Ecosystem service benefits in a perennial fruit crop: How do insect pollinators, arbuscular mycorrhizal fungi and soil organic matter shape raspberry production?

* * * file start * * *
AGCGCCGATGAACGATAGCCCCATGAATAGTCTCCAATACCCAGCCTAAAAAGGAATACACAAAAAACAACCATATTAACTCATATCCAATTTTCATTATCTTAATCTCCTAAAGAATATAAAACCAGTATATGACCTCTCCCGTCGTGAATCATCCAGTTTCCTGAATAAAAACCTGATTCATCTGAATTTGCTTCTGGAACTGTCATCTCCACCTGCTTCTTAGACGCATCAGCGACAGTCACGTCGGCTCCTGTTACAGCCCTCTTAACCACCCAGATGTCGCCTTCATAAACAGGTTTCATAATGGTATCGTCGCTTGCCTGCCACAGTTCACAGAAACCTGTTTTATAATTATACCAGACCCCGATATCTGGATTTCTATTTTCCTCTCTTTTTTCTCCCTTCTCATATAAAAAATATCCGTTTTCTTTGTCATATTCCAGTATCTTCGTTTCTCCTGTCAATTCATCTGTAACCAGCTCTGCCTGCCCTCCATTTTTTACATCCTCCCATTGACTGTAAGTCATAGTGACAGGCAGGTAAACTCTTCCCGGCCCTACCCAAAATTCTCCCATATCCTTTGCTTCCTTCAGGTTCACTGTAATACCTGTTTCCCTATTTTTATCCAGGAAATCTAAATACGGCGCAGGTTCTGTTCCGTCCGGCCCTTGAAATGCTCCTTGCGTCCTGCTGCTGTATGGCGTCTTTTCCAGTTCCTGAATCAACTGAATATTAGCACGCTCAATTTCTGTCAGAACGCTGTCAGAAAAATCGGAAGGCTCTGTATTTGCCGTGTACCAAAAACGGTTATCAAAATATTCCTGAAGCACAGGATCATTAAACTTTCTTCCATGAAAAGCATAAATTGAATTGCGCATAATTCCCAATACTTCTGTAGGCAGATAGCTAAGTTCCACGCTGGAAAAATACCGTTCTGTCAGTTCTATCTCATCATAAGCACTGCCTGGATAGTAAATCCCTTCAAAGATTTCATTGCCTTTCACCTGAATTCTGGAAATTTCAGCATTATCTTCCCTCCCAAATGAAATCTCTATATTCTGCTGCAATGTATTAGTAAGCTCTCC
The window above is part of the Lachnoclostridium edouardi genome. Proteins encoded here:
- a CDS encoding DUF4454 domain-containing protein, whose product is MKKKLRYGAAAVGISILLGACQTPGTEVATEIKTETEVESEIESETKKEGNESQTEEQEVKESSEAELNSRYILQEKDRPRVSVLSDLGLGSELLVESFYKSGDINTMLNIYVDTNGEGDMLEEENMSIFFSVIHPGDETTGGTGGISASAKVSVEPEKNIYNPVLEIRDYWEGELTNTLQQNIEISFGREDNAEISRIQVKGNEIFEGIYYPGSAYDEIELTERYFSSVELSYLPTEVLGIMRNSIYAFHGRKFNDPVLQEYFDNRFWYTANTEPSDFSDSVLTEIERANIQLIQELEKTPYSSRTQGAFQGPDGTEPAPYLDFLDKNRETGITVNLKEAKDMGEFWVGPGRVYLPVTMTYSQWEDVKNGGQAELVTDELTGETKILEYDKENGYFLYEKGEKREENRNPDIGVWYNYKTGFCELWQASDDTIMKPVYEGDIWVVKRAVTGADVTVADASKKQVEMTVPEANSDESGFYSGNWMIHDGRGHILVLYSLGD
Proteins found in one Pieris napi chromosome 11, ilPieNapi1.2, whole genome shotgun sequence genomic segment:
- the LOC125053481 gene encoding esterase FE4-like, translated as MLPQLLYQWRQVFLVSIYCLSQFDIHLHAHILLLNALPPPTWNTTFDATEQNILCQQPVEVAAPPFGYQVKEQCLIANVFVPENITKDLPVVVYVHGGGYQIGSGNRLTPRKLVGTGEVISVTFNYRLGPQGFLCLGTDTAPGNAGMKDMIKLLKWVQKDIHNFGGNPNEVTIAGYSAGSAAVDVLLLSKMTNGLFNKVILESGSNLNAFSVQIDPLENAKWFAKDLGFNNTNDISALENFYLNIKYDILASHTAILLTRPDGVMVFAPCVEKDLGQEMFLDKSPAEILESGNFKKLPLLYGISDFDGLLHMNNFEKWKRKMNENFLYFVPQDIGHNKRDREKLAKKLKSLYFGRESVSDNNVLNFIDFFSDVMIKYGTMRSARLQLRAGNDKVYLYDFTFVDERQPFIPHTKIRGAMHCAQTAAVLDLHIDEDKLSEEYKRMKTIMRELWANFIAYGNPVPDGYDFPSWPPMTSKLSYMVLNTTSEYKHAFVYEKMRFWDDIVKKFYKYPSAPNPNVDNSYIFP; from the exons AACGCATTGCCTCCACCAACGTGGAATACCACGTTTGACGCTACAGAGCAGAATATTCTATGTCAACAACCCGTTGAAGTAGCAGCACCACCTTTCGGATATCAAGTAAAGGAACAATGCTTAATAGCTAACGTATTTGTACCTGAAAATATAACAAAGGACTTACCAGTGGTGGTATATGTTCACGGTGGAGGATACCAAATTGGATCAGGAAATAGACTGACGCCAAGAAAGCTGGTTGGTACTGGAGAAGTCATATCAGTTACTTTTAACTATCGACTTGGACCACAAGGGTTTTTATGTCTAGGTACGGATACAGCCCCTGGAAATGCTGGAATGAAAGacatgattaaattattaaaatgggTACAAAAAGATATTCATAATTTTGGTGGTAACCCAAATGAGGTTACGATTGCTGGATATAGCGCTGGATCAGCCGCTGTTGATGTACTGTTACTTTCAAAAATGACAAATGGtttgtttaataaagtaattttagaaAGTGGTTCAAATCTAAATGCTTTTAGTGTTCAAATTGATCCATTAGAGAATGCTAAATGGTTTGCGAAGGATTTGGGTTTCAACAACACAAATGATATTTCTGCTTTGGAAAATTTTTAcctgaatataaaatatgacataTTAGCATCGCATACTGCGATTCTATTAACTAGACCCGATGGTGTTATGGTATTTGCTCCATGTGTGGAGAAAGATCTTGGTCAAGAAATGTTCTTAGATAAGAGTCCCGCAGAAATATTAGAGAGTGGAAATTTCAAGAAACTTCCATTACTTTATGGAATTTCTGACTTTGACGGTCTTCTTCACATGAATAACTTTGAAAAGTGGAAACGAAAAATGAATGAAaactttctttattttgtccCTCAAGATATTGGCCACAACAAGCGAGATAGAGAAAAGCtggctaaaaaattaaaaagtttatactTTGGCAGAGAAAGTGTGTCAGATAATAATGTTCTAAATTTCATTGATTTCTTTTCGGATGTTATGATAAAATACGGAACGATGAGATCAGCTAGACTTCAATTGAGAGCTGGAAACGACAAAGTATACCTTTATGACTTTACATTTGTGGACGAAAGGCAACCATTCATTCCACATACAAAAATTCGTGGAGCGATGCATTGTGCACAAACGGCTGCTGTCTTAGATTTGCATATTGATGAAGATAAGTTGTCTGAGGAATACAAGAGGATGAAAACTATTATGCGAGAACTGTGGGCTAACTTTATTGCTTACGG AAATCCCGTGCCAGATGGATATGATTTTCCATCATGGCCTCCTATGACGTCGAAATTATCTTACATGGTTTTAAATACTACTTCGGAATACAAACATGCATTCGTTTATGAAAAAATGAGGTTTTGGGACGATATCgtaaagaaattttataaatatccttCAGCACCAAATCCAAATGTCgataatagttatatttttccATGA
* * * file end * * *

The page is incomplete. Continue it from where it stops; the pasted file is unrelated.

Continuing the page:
Ecological intensification has the potential to increase yields of agricultural production while reducing its environmental impact. It relies on managing biodiversity to enhance ecosystem service delivery. Currently, little is known whether multiple ecosystem services interact and whether these interactions would be influenced by agricultural management. This thesis aims to examine the combined effects of ecosystem services, provided by insect pollinators, arbuscular mycorrhizal fungi (AMF) and soil organic matter (SOM), and artificial fertilizer inputs on the quantity and quality of raspberry production. The thesis involves a forest investigation and three field experiments. The main results show that the effects of the studied ecosystem services on raspberry yield are mainly additive, and generally complement the effects of fertilizer inputs. A general conclusion would be that insect pollination, AMF inoculation and SOM have the potential to be managed as components of ecological intensification, and fertilizer inputs are essential to sustain their benefits.